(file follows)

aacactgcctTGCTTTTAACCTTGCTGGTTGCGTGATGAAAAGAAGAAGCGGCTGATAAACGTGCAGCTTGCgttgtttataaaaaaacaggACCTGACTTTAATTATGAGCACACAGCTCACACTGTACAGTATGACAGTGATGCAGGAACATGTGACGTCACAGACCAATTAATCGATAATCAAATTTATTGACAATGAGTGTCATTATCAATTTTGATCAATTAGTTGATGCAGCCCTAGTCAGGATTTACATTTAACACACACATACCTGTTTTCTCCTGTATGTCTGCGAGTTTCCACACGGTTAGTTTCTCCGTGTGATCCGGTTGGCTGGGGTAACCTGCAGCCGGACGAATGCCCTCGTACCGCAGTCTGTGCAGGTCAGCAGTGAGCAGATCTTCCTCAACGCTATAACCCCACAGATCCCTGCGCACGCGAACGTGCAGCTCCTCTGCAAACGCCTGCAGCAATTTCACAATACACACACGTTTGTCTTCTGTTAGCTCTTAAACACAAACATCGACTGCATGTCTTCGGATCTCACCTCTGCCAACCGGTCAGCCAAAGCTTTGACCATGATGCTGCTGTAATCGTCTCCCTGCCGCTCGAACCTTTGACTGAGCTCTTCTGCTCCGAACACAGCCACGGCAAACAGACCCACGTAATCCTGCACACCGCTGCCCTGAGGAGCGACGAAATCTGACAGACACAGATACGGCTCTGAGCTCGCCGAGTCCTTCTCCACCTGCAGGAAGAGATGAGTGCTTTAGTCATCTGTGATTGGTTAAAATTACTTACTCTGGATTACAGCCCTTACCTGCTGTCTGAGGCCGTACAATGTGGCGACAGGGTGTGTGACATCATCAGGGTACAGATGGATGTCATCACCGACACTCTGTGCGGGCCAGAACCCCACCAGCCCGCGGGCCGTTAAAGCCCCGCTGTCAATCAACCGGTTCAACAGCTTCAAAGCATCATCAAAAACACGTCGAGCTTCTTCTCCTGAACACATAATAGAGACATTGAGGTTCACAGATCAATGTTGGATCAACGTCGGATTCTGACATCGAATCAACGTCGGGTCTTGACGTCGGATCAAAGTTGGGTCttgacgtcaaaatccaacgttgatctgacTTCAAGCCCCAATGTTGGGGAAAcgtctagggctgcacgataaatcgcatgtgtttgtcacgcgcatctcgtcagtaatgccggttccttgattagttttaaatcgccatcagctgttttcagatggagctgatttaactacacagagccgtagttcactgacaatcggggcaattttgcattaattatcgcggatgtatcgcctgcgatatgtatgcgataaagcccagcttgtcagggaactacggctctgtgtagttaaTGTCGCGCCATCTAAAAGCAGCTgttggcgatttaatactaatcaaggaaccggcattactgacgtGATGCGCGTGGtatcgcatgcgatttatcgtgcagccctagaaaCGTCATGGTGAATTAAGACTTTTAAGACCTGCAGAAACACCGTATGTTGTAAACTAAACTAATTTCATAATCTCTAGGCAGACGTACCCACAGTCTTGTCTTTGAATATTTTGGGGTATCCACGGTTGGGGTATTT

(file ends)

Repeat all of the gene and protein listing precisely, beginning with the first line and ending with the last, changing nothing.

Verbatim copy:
aacactgcctTGCTTTTAACCTTGCTGGTTGCGTGATGAAAAGAAGAAGCGGCTGATAAACGTGCAGCTTGCgttgtttataaaaaaacaggACCTGACTTTAATTATGAGCACACAGCTCACACTGTACAGTATGACAGTGATGCAGGAACATGTGACGTCACAGACCAATTAATCGATAATCAAATTTATTGACAATGAGTGTCATTATCAATTTTGATCAATTAGTTGATGCAGCCCTAGTCAGGATTTACATTTAACACACACATACCTGTTTTCTCCTGTATGTCTGCGAGTTTCCACACGGTTAGTTTCTCCGTGTGATCCGGTTGGCTGGGGTAACCTGCAGCCGGACGAATGCCCTCGTACCGCAGTCTGTGCAGGTCAGCAGTGAGCAGATCTTCCTCAACGCTATAACCCCACAGATCCCTGCGCACGCGAACGTGCAGCTCCTCTGCAAACGCCTGCAGCAATTTCACAATACACACACGTTTGTCTTCTGTTAGCTCTTAAACACAAACATCGACTGCATGTCTTCGGATCTCACCTCTGCCAACCGGTCAGCCAAAGCTTTGACCATGATGCTGCTGTAATCGTCTCCCTGCCGCTCGAACCTTTGACTGAGCTCTTCTGCTCCGAACACAGCCACGGCAAACAGACCCACGTAATCCTGCACACCGCTGCCCTGAGGAGCGACGAAATCTGACAGACACAGATACGGCTCTGAGCTCGCCGAGTCCTTCTCCACCTGCAGGAAGAGATGAGTGCTTTAGTCATCTGTGATTGGTTAAAATTACTTACTCTGGATTACAGCCCTTACCTGCTGTCTGAGGCCGTACAATGTGGCGACAGGGTGTGTGACATCATCAGGGTACAGATGGATGTCATCACCGACACTCTGTGCGGGCCAGAACCCCACCAGCCCGCGGGCCGTTAAAGCCCCGCTGTCAATCAACCGGTTCAACAGCTTCAAAGCATCATCAAAAACACGTCGAGCTTCTTCTCCTGAACACATAATAGAGACATTGAGGTTCACAGATCAATGTTGGATCAACGTCGGATTCTGACATCGAATCAACGTCGGGTCTTGACGTCGGATCAAAGTTGGGTCttgacgtcaaaatccaacgttgatctgacTTCAAGCCCCAATGTTGGGGAAAcgtctagggctgcacgataaatcgcatgtgtttgtcacgcgcatctcgtcagtaatgccggttccttgattagttttaaatcgccatcagctgttttcagatggagctgatttaactacacagagccgtagttcactgacaatcggggcaattttgcattaattatcgcggatgtatcgcctgcgatatgtatgcgataaagcccagcttgtcagggaactacggctctgtgtagttaaTGTCGCGCCATCTAAAAGCAGCTgttggcgatttaatactaatcaaggaaccggcattactgacgtGATGCGCGTGGtatcgcatgcgatttatcgtgcagccctagaaaCGTCATGGTGAATTAAGACTTTTAAGACCTGCAGAAACACCGTATGTTGTAAACTAAACTAATTTCATAATCTCTAGGCAGACGTACCCACAGTCTTGTCTTTGAATATTTTGGGGTATCCACGGTTGGGGTATTT